The seafloor around the main vents is highly uneven, and covered by white microbial mats. These areas have numerous up-domed mounds, which extend laterally by as much as 35 m, with hummocky, jagged-edged depressions eaten into them, which are probably caused by the more-or-less constant venting of gas from these areas. The venting of gas does appear to be strongly tied to these areas, with venting restricted to them at all sites except Smokey Tavern, where it occurs across the entire microbial mat-covered dome structure. In the peripheral venting area this kink appears to be broken, with dark sediments and white areas of microbial matting visible, but venting not connected to these.
The sites closest to directly underneath the Southern Hydrate Ridge Rotating Sonar (Summit A and Summit B) appeared to be the most active, with sites moving away from this area being progressively less active. This might indicate that the sonar was better act detecting gas emissions directly beneath it and less good at detecting them further away. Alternatively, it might be a reflection the fact that the sonar was placed directly over the highest point of the Southern Hydrate Ridge, so that the most active points were those in the shallowest water, with sites becoming progressively less active as the water grows deeper.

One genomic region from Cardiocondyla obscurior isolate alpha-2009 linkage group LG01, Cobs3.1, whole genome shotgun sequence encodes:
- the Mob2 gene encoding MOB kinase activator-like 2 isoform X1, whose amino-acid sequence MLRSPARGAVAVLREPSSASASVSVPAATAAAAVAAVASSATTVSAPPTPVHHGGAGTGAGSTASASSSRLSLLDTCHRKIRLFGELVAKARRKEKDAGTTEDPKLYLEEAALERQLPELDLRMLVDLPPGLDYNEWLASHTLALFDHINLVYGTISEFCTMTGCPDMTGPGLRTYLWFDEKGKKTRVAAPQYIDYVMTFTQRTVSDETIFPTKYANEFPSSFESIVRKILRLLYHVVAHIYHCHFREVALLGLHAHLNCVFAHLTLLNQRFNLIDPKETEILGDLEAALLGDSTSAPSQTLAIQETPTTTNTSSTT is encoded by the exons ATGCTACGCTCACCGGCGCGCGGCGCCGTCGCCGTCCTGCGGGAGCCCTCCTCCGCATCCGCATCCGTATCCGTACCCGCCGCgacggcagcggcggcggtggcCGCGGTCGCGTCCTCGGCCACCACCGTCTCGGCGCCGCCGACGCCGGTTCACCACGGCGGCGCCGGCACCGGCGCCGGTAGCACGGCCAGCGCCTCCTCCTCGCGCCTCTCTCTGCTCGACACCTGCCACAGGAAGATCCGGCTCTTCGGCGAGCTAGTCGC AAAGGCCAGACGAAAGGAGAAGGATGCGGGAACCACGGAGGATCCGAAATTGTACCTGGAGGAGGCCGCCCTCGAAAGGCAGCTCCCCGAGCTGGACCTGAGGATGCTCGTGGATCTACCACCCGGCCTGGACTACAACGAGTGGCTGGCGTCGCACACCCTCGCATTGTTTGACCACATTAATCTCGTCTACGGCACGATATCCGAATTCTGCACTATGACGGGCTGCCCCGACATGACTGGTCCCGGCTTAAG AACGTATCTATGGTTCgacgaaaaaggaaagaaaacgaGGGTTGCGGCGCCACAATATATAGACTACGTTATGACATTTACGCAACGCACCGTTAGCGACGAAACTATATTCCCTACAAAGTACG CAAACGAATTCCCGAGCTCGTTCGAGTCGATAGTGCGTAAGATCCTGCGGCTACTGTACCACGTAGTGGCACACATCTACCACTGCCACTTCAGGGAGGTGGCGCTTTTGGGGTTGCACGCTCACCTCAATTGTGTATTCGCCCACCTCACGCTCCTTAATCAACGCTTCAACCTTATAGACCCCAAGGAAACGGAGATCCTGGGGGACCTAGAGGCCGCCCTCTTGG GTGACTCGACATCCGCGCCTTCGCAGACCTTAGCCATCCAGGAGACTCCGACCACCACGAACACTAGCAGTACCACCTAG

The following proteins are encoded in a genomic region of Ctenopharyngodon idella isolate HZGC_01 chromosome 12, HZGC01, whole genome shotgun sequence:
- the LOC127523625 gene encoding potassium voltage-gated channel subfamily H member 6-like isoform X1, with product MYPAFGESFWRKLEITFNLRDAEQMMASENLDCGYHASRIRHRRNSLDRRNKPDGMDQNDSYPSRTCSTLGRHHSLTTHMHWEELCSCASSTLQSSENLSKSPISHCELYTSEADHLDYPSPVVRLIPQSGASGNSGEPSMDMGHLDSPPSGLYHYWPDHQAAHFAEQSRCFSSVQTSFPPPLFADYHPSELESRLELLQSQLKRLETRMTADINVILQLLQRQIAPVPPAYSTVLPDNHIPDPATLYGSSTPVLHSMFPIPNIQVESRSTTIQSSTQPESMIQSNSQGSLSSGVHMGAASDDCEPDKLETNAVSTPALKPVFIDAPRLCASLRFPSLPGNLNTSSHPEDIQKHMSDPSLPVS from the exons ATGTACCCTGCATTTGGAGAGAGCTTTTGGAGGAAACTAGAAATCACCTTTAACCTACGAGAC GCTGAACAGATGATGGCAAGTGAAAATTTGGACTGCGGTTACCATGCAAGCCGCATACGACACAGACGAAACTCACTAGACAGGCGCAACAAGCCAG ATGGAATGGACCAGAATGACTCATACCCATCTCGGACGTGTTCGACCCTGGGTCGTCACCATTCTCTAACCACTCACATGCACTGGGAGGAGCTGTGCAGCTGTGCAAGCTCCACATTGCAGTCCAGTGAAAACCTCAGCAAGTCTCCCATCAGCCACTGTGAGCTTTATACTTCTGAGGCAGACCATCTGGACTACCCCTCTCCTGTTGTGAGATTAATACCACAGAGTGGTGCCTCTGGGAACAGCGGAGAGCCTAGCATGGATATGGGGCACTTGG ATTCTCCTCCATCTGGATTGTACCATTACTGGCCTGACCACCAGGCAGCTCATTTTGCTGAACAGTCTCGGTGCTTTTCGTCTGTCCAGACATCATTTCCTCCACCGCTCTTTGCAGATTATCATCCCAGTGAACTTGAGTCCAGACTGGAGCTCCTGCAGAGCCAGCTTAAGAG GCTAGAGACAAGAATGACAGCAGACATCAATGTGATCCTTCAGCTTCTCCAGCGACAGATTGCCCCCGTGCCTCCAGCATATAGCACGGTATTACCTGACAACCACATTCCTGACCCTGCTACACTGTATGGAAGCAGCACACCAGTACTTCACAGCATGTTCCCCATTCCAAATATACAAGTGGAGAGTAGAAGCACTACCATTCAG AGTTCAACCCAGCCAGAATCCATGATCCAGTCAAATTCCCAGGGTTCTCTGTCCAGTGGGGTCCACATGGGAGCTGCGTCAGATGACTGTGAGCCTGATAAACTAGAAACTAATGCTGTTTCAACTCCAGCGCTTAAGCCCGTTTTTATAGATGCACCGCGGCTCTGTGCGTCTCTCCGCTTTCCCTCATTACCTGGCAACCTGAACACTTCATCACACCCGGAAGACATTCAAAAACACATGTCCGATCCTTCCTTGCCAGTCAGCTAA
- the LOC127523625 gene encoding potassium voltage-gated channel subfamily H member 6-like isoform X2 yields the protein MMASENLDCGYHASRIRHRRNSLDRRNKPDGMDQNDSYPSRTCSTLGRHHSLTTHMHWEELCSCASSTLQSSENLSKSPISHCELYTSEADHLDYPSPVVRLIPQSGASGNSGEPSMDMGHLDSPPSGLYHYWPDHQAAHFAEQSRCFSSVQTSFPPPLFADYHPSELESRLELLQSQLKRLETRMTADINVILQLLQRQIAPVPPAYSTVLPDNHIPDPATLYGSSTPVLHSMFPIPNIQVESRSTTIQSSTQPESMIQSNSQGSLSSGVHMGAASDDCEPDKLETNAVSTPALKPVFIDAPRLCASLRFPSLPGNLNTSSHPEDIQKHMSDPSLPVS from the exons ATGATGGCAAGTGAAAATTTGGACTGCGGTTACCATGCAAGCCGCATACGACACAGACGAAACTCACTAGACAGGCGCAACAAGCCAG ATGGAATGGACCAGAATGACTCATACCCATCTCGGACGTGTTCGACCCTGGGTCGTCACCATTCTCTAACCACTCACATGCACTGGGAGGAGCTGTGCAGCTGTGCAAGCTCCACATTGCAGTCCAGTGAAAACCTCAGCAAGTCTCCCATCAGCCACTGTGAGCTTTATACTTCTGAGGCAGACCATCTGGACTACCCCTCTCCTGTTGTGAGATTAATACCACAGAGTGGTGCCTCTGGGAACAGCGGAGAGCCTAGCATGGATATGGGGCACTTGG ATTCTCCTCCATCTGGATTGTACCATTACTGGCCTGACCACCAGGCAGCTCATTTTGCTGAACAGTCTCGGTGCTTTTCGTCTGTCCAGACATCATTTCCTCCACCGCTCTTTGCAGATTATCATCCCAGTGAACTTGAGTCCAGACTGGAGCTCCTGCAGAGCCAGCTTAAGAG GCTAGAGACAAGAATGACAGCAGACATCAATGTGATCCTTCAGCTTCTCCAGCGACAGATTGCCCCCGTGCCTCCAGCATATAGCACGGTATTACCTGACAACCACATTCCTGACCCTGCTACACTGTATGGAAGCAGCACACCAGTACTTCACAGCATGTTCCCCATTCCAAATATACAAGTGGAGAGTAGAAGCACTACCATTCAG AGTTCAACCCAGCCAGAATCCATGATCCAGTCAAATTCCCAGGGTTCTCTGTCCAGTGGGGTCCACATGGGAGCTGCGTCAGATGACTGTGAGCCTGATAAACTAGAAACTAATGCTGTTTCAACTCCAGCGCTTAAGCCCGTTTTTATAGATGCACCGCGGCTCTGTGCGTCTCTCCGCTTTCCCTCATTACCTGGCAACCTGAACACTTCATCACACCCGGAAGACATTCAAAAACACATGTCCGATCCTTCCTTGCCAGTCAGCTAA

None of the vents was active all the time, although venting over the wider Southern Hydrate Ridge area was continuous. During the period 6-22 July 2018, The Summit A vent was active 75% of the time, Einstein's Grotto was active 69% of the time, Smokey Tavern was active 65% of the time, Summit B and Summit C were active 54% of the time, Summit D 22% of the time, Far NE 9%, Far S 2%, and Smokey Tavern West was active 1% of the time, while Summit South and Summit SW were completely inactive. During the period 19 October-8 November 2018, the Smokey Tavern vent was active 44% of the time, Summit B 30% of the time, Summit C 70%, Summit D 23%, and Smokey Tavern West was active 6% of the time. A sudden decrease in activity at one site was usually accompanied by an equally sudden increase at another. For example, a pause in venting at Summit A on 10 July 2018 was marked by a sudden increase at Summit C. On 12 July activity at Summit C fell off again, and activity resumed at Summit A and Summit B. During the period 19 October-8 November 2018, Summit B was only active when Summit C was inactive, and vice versa. These synchronous changes in activity were frequent enough that they are unlikely to be coincident. Their timing also appears to be linked to the daily tide cycles.